But which vegetables are best? Fads come and go as quickly as that kale in your fridge. One day it’s broccoli, the next cabbage. And how do you compare the benefits of vegetables versus fruits?
Researchers at William Paterson University in New Jersey have done all of us a big favor by producing a list of 41 “powerhouse fruits and vegetables” ranked by the amounts of 17 critical nutrients they contain. Published Thursday in the Centers for Disease Control and Prevention journal Preventing Chronic Disease, the foods are scored by their content of fiber, potassium, protein, calcium, folate, vitamin B12, vitamin A, vitamin D and other nutrients, all considered important to public health.
Atop the list? Watercress — long known as a superfood because it packs large amounts of a wide variety of these important substances — with a score of 100. The next five in the elite category: Chinese cabbage (91.99), chard (89.27), beet greens (87.08), spinach (86.43) and chicory (73.36).
“Nutrient profiling is not new,” the lead researcher, Jennifer Di Noia, an associate professor of sociology, said in an email. “But applications to fruits and vegetables are limited. This is the first classification scheme of which I am aware to define and rank” powerhouse fruits and vegetables.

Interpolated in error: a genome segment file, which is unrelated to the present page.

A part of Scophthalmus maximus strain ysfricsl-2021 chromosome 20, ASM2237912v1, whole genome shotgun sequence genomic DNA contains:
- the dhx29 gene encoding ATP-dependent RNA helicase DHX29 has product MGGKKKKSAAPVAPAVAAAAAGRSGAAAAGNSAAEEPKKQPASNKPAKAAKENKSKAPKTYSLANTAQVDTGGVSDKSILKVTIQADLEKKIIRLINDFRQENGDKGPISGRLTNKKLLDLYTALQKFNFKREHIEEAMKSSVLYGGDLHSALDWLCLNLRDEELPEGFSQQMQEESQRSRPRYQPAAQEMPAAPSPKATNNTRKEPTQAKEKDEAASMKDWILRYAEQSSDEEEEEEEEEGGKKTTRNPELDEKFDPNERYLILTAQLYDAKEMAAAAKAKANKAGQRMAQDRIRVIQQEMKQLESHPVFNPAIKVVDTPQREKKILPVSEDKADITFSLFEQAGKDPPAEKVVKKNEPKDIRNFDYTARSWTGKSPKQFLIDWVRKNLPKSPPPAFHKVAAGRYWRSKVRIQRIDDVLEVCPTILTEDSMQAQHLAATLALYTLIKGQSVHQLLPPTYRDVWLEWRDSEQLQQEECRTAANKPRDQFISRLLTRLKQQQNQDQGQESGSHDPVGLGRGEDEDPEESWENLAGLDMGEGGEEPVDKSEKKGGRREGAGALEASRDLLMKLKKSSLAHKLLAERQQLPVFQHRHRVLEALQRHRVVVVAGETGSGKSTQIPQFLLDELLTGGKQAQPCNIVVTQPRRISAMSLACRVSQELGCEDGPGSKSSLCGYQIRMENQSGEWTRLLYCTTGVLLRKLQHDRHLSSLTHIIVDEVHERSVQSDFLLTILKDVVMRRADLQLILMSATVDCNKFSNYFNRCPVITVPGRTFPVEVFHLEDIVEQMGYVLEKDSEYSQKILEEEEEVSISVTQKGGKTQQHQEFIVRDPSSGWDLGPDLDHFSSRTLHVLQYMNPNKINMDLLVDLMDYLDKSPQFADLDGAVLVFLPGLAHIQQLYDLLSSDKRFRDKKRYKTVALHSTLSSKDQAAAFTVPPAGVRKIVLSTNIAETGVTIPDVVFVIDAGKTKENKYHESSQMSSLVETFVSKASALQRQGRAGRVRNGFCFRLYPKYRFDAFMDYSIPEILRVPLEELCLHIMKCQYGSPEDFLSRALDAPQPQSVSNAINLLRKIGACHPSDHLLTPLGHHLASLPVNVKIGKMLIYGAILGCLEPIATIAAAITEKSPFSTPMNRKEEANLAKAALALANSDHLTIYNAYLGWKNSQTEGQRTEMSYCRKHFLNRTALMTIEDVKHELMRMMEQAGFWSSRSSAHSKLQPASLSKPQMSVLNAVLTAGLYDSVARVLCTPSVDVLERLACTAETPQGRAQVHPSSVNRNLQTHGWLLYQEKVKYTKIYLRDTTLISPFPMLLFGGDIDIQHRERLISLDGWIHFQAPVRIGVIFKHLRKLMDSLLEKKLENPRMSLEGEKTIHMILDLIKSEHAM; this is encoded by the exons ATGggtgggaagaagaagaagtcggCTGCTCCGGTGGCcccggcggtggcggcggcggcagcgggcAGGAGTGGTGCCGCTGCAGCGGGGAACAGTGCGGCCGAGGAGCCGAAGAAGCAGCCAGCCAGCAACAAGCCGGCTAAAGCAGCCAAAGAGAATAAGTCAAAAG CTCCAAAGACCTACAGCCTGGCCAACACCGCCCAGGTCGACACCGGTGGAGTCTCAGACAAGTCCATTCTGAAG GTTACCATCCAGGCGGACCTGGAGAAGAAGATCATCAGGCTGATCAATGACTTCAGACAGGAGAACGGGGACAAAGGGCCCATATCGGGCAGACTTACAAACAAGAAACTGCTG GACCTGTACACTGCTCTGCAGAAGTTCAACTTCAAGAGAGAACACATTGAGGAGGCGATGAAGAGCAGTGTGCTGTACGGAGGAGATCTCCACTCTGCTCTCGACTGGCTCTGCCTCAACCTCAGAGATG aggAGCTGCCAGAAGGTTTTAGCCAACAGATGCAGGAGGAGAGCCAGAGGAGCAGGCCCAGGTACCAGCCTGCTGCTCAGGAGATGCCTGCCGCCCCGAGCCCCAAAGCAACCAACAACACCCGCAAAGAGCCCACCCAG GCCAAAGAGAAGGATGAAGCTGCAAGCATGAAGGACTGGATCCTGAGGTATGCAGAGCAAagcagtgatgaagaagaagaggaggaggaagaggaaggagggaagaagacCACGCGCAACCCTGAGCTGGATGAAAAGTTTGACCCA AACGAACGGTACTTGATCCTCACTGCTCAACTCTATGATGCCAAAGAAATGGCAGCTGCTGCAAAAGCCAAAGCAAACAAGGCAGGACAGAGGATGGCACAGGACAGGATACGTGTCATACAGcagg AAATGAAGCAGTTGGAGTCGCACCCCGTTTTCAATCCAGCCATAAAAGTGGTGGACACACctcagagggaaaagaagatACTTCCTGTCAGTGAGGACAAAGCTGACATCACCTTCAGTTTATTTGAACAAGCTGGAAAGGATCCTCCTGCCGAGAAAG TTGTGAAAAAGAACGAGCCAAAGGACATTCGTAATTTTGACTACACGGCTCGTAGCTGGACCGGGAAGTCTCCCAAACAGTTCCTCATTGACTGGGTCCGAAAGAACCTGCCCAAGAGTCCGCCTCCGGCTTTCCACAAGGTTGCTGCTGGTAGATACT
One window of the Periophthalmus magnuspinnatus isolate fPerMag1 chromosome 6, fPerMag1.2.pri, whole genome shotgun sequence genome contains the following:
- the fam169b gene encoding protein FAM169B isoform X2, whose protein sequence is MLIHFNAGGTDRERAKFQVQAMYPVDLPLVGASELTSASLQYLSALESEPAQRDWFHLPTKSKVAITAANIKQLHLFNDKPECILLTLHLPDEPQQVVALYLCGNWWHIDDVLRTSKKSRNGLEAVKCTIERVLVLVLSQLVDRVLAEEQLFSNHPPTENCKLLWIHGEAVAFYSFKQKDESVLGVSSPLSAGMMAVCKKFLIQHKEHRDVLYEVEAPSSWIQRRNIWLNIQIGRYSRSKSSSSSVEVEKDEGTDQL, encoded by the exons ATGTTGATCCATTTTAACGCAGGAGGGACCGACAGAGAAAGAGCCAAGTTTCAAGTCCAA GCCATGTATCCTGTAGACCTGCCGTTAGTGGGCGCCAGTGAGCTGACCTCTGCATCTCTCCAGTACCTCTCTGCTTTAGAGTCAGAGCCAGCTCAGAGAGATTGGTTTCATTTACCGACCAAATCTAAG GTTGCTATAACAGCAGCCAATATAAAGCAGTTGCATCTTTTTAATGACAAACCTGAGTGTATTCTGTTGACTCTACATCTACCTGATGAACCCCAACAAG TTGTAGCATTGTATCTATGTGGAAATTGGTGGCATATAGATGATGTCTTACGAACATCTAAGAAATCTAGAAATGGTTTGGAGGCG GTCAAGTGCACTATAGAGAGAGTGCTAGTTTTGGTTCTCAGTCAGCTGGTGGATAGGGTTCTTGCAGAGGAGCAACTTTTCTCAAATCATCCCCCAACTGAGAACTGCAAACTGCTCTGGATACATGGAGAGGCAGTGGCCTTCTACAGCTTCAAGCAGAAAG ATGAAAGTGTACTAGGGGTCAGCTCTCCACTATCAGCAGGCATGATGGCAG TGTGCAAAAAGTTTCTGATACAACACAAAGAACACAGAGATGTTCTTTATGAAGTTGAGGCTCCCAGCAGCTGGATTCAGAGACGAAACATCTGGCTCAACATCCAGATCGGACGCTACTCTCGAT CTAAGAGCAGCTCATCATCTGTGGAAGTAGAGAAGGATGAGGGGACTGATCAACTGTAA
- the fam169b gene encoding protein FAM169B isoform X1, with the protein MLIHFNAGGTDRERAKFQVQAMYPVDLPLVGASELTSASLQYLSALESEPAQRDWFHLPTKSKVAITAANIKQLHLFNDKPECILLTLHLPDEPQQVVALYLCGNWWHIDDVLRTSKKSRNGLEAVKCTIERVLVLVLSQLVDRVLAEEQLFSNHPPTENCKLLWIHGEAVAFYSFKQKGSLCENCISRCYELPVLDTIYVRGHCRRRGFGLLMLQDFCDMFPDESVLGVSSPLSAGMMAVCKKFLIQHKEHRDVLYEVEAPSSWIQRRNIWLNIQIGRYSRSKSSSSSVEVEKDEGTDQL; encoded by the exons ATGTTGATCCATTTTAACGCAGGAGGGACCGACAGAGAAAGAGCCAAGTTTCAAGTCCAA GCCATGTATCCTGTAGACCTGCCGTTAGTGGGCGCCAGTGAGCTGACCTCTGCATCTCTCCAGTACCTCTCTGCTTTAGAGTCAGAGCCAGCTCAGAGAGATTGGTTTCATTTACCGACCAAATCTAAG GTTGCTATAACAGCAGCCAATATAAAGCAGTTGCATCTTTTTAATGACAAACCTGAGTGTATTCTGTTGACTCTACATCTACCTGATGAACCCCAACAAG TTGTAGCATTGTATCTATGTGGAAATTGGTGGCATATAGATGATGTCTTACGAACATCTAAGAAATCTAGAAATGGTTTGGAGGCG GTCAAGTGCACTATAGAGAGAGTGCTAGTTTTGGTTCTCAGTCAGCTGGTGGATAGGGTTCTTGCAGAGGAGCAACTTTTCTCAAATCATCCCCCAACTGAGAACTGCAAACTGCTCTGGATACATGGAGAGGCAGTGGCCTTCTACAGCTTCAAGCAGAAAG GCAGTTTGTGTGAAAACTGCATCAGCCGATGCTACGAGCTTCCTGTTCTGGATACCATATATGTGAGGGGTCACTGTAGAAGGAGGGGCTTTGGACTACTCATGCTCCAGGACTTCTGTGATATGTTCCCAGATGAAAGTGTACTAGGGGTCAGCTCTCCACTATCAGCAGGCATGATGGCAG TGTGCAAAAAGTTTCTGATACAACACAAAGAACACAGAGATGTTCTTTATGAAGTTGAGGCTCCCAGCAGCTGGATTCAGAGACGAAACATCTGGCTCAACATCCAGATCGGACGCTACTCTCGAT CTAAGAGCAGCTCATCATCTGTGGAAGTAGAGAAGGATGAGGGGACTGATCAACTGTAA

Fruits, however, didn’t turn out to be terribly powerful in Di Noia’s rankings. Highest on the list was the red pepper (41.26), followed by pumpkin (32.23), tomato (20.37) and lemon (18.72). In fact, of the six foods that the researchers considered and decided to leave off the list, four were fruits: raspberries, tangerines, cranberries and blueberries. (The other two were garlic and onions.)
The reason for the relatively poor performance of berries, for example, is that while they are rich in phytochemicals — non-essential nutrients that have protective or disease-preventive properties — “there are no uniform data on food phytochemicals and … recommended intake amounts for these compounds are lacking,” Di Noia explained. “So the scores are based on nutrients only.”
To make the study’s “powerhouse” list, the researchers calculated each fruit’s or vegetable’s “nutrient density” score based on the percentage of your daily need for each nutrient the food provides. (The study assumed a 2,000 calorie per day diet and 100 grams of each food.) The scores were capped to ensure that a fruit or vegetable that provides a huge amount of just a single nutrient wouldn’t receive a disproportionately high overall score.
“Consistent with a whole-diet approach,” Di Noia said, “[consumption of] all of the items should be encouraged. The rankings may help consumers make nutrient-dense selections within the powerhouse group.”
One should consult a Rav regarding checking of problematic vegetables for infestation.